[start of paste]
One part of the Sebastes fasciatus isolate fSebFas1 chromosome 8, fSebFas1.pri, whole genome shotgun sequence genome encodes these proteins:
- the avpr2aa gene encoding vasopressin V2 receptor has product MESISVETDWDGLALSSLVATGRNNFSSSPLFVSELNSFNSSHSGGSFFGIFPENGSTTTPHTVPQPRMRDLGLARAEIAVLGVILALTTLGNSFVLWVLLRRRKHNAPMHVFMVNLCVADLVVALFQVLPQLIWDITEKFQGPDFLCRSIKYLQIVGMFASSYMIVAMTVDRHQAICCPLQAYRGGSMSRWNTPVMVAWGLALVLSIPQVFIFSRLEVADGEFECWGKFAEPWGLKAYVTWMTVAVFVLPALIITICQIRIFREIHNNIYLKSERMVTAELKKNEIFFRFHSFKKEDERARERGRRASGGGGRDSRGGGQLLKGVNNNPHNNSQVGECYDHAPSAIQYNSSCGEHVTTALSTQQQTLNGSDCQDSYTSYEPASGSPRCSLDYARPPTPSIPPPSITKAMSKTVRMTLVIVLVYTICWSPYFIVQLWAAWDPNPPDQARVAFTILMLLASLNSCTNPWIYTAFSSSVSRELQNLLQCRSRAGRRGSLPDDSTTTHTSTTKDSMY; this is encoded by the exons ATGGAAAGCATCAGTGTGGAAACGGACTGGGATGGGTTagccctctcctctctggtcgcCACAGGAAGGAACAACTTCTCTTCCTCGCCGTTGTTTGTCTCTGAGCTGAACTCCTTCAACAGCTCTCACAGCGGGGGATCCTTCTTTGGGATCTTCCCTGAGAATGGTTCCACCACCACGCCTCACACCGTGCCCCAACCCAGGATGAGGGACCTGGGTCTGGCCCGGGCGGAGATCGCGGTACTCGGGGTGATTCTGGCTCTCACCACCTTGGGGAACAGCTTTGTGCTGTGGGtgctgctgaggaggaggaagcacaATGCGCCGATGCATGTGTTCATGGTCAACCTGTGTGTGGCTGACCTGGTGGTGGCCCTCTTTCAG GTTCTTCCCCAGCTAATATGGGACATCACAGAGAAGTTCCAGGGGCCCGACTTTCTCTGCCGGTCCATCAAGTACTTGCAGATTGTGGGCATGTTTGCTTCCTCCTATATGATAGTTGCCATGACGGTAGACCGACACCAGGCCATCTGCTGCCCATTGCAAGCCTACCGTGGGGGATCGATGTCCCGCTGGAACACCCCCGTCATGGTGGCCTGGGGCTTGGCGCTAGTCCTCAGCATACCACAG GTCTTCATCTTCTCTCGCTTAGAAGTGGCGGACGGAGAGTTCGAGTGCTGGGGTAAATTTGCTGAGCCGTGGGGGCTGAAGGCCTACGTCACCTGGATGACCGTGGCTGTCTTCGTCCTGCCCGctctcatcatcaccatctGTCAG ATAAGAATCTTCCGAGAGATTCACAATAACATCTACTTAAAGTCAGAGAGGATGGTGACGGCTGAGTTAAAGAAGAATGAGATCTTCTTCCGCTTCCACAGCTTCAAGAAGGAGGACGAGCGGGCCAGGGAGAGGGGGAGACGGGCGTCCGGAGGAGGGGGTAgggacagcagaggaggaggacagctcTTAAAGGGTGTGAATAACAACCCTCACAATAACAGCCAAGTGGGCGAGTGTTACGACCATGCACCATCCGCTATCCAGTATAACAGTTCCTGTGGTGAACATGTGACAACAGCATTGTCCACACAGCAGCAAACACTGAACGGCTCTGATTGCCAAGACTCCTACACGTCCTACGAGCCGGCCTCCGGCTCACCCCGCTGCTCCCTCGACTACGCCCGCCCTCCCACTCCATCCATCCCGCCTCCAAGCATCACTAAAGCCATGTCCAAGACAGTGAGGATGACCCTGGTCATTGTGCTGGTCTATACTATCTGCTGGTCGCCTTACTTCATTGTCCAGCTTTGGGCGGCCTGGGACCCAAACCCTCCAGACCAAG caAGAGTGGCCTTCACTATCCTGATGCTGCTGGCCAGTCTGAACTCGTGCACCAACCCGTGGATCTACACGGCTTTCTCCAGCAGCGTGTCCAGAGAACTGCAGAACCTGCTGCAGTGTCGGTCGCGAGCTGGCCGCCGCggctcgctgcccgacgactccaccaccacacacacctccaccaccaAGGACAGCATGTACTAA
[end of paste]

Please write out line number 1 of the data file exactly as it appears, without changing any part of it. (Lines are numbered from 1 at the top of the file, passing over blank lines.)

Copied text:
One part of the Sebastes fasciatus isolate fSebFas1 chromosome 8, fSebFas1.pri, whole genome shotgun sequence genome encodes these proteins: